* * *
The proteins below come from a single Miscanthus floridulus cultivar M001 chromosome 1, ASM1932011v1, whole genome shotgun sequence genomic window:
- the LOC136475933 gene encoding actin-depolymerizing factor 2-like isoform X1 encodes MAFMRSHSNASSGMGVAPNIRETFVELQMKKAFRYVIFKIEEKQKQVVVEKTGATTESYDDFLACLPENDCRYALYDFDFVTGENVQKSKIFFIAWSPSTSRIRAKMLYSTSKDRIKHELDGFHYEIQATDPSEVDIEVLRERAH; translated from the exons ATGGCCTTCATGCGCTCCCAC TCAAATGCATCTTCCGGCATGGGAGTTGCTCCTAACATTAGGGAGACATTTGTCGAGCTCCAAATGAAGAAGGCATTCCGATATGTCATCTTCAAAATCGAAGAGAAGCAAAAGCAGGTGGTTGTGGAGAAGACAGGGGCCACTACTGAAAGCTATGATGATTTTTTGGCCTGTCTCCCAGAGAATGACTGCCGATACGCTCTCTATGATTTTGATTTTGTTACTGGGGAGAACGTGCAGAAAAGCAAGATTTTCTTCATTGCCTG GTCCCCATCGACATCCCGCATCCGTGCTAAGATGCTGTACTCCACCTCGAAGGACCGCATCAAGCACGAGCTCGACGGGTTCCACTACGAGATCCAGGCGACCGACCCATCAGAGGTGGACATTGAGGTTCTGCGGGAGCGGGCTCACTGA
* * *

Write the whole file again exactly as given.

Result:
The proteins below come from a single Miscanthus floridulus cultivar M001 chromosome 1, ASM1932011v1, whole genome shotgun sequence genomic window:
- the LOC136475933 gene encoding actin-depolymerizing factor 2-like isoform X1 encodes MAFMRSHSNASSGMGVAPNIRETFVELQMKKAFRYVIFKIEEKQKQVVVEKTGATTESYDDFLACLPENDCRYALYDFDFVTGENVQKSKIFFIAWSPSTSRIRAKMLYSTSKDRIKHELDGFHYEIQATDPSEVDIEVLRERAH; translated from the exons ATGGCCTTCATGCGCTCCCAC TCAAATGCATCTTCCGGCATGGGAGTTGCTCCTAACATTAGGGAGACATTTGTCGAGCTCCAAATGAAGAAGGCATTCCGATATGTCATCTTCAAAATCGAAGAGAAGCAAAAGCAGGTGGTTGTGGAGAAGACAGGGGCCACTACTGAAAGCTATGATGATTTTTTGGCCTGTCTCCCAGAGAATGACTGCCGATACGCTCTCTATGATTTTGATTTTGTTACTGGGGAGAACGTGCAGAAAAGCAAGATTTTCTTCATTGCCTG GTCCCCATCGACATCCCGCATCCGTGCTAAGATGCTGTACTCCACCTCGAAGGACCGCATCAAGCACGAGCTCGACGGGTTCCACTACGAGATCCAGGCGACCGACCCATCAGAGGTGGACATTGAGGTTCTGCGGGAGCGGGCTCACTGA